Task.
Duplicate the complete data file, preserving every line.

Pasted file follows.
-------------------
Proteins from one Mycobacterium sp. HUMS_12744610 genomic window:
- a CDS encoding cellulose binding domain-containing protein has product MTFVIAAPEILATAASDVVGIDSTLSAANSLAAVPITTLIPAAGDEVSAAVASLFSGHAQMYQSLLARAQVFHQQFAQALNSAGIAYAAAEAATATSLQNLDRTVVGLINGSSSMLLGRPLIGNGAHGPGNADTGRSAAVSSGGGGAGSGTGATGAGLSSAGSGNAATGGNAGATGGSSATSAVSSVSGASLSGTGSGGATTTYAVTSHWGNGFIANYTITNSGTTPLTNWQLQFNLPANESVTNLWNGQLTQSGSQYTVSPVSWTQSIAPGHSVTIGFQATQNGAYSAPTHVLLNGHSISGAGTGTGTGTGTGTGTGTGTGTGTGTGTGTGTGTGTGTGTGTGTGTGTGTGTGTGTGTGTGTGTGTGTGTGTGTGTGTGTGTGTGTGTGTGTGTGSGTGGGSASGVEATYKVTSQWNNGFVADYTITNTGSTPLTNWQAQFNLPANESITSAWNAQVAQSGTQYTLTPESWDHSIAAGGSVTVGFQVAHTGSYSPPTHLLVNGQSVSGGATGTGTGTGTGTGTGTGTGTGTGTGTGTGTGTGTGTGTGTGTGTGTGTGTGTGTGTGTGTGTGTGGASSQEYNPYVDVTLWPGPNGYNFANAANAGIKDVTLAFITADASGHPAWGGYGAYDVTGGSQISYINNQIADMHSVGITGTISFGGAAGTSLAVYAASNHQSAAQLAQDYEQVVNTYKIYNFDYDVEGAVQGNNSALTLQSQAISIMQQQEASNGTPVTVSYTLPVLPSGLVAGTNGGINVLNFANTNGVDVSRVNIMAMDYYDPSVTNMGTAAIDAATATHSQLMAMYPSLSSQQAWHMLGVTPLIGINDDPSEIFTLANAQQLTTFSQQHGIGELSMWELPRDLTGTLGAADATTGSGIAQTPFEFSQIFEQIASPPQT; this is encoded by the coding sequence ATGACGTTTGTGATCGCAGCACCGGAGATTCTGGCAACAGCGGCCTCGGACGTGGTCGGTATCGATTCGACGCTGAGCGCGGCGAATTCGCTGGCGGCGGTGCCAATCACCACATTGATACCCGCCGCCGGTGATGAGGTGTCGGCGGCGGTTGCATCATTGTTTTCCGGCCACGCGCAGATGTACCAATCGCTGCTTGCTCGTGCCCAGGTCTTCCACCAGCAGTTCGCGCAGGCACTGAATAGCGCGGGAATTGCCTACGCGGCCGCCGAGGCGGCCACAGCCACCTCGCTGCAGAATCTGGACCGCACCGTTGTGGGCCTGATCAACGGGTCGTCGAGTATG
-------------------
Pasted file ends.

Proteins from one Mycobacterium sp. HUMS_12744610 genomic window:
- a CDS encoding cellulose binding domain-containing protein has product MTFVIAAPEILATAASDVVGIDSTLSAANSLAAVPITTLIPAAGDEVSAAVASLFSGHAQMYQSLLARAQVFHQQFAQALNSAGIAYAAAEAATATSLQNLDRTVVGLINGSSSMLLGRPLIGNGAHGPGNADTGRSAAVSSGGGGAGSGTGATGAGLSSAGSGNAATGGNAGATGGSSATSAVSSVSGASLSGTGSGGATTTYAVTSHWGNGFIANYTITNSGTTPLTNWQLQFNLPANESVTNLWNGQLTQSGSQYTVSPVSWTQSIAPGHSVTIGFQATQNGAYSAPTHVLLNGHSISGAGTGTGTGTGTGTGTGTGTGTGTGTGTGTGTGTGTGTGTGTGTGTGTGTGTGTGTGTGTGTGTGTGTGTGTGTGTGTGTGTGTGTGTGTGTGTGSGTGGGSASGVEATYKVTSQWNNGFVADYTITNTGSTPLTNWQAQFNLPANESITSAWNAQVAQSGTQYTLTPESWDHSIAAGGSVTVGFQVAHTGSYSPPTHLLVNGQSVSGGATGTGTGTGTGTGTGTGTGTGTGTGTGTGTGTGTGTGTGTGTGTGTGTGTGTGTGTGTGTGTGTGGASSQEYNPYVDVTLWPGPNGYNFANAANAGIKDVTLAFITADASGHPAWGGYGAYDVTGGSQISYINNQIADMHSVGITGTISFGGAAGTSLAVYAASNHQSAAQLAQDYEQVVNTYKIYNFDYDVEGAVQGNNSALTLQSQAISIMQQQEASNGTPVTVSYTLPVLPSGLVAGTNGGINVLNFANTNGVDVSRVNIMAMDYYDPSVTNMGTAAIDAATATHSQLMAMYPSLSSQQAWHMLGVTPLIGINDDPSEIFTLANAQQLTTFSQQHGIGELSMWELPRDLTGTLGAADATTGSGIAQTPFEFSQIFEQIASPPQT; this is encoded by the coding sequence ATGACGTTTGTGATCGCAGCACCGGAGATTCTGGCAACAGCGGCCTCGGACGTGGTCGGTATCGATTCGACGCTGAGCGCGGCGAATTCGCTGGCGGCGGTGCCAATCACCACATTGATACCCGCCGCCGGTGATGAGGTGTCGGCGGCGGTTGCATCATTGTTTTCCGGCCACGCGCAGATGTACCAATCGCTGCTTGCTCGTGCCCAGGTCTTCCACCAGCAGTTCGCGCAGGCACTGAATAGCGCGGGAATTGCCTACGCGGCCGCCGAGGCGGCCACAGCCACCTCGCTGCAGAATCTGGACCGCACCGTTGTGGGCCTGATCAACGGGTCGTCGAGTATG